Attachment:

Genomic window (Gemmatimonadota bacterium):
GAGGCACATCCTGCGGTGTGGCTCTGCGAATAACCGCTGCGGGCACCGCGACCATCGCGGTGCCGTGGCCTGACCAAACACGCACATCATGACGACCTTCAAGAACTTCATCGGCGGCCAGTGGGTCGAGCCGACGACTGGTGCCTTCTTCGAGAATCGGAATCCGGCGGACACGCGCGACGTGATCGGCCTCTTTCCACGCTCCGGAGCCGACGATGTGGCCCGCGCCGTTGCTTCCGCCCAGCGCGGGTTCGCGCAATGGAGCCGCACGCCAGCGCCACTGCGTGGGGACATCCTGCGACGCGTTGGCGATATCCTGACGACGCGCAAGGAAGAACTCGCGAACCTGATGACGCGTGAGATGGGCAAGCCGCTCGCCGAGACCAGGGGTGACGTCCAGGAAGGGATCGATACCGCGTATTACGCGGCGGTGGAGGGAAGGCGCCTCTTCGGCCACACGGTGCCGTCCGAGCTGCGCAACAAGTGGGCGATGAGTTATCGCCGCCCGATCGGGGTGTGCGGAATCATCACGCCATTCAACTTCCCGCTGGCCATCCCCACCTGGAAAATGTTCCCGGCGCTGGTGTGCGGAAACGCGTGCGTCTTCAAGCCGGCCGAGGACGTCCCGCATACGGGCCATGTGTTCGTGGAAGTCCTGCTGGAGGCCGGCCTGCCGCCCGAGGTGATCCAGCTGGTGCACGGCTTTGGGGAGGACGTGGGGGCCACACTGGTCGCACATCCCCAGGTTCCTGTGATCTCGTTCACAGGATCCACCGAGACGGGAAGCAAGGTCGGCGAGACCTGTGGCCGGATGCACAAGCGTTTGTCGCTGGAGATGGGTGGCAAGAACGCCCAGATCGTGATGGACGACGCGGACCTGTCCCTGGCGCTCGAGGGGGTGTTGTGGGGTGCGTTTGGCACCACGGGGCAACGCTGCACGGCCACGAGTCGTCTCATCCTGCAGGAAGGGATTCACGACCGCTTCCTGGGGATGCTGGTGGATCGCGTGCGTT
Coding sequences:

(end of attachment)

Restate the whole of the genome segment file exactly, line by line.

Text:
Genomic window (Gemmatimonadota bacterium):
GAGGCACATCCTGCGGTGTGGCTCTGCGAATAACCGCTGCGGGCACCGCGACCATCGCGGTGCCGTGGCCTGACCAAACACGCACATCATGACGACCTTCAAGAACTTCATCGGCGGCCAGTGGGTCGAGCCGACGACTGGTGCCTTCTTCGAGAATCGGAATCCGGCGGACACGCGCGACGTGATCGGCCTCTTTCCACGCTCCGGAGCCGACGATGTGGCCCGCGCCGTTGCTTCCGCCCAGCGCGGGTTCGCGCAATGGAGCCGCACGCCAGCGCCACTGCGTGGGGACATCCTGCGACGCGTTGGCGATATCCTGACGACGCGCAAGGAAGAACTCGCGAACCTGATGACGCGTGAGATGGGCAAGCCGCTCGCCGAGACCAGGGGTGACGTCCAGGAAGGGATCGATACCGCGTATTACGCGGCGGTGGAGGGAAGGCGCCTCTTCGGCCACACGGTGCCGTCCGAGCTGCGCAACAAGTGGGCGATGAGTTATCGCCGCCCGATCGGGGTGTGCGGAATCATCACGCCATTCAACTTCCCGCTGGCCATCCCCACCTGGAAAATGTTCCCGGCGCTGGTGTGCGGAAACGCGTGCGTCTTCAAGCCGGCCGAGGACGTCCCGCATACGGGCCATGTGTTCGTGGAAGTCCTGCTGGAGGCCGGCCTGCCGCCCGAGGTGATCCAGCTGGTGCACGGCTTTGGGGAGGACGTGGGGGCCACACTGGTCGCACATCCCCAGGTTCCTGTGATCTCGTTCACAGGATCCACCGAGACGGGAAGCAAGGTCGGCGAGACCTGTGGCCGGATGCACAAGCGTTTGTCGCTGGAGATGGGTGGCAAGAACGCCCAGATCGTGATGGACGACGCGGACCTGTCCCTGGCGCTCGAGGGGGTGTTGTGGGGTGCGTTTGGCACCACGGGGCAACGCTGCACGGCCACGAGTCGTCTCATCCTGCAGGAAGGGATTCACGACCGCTTCCTGGGGATGCTGGTGGATCGCGTGCGTT
Coding sequences: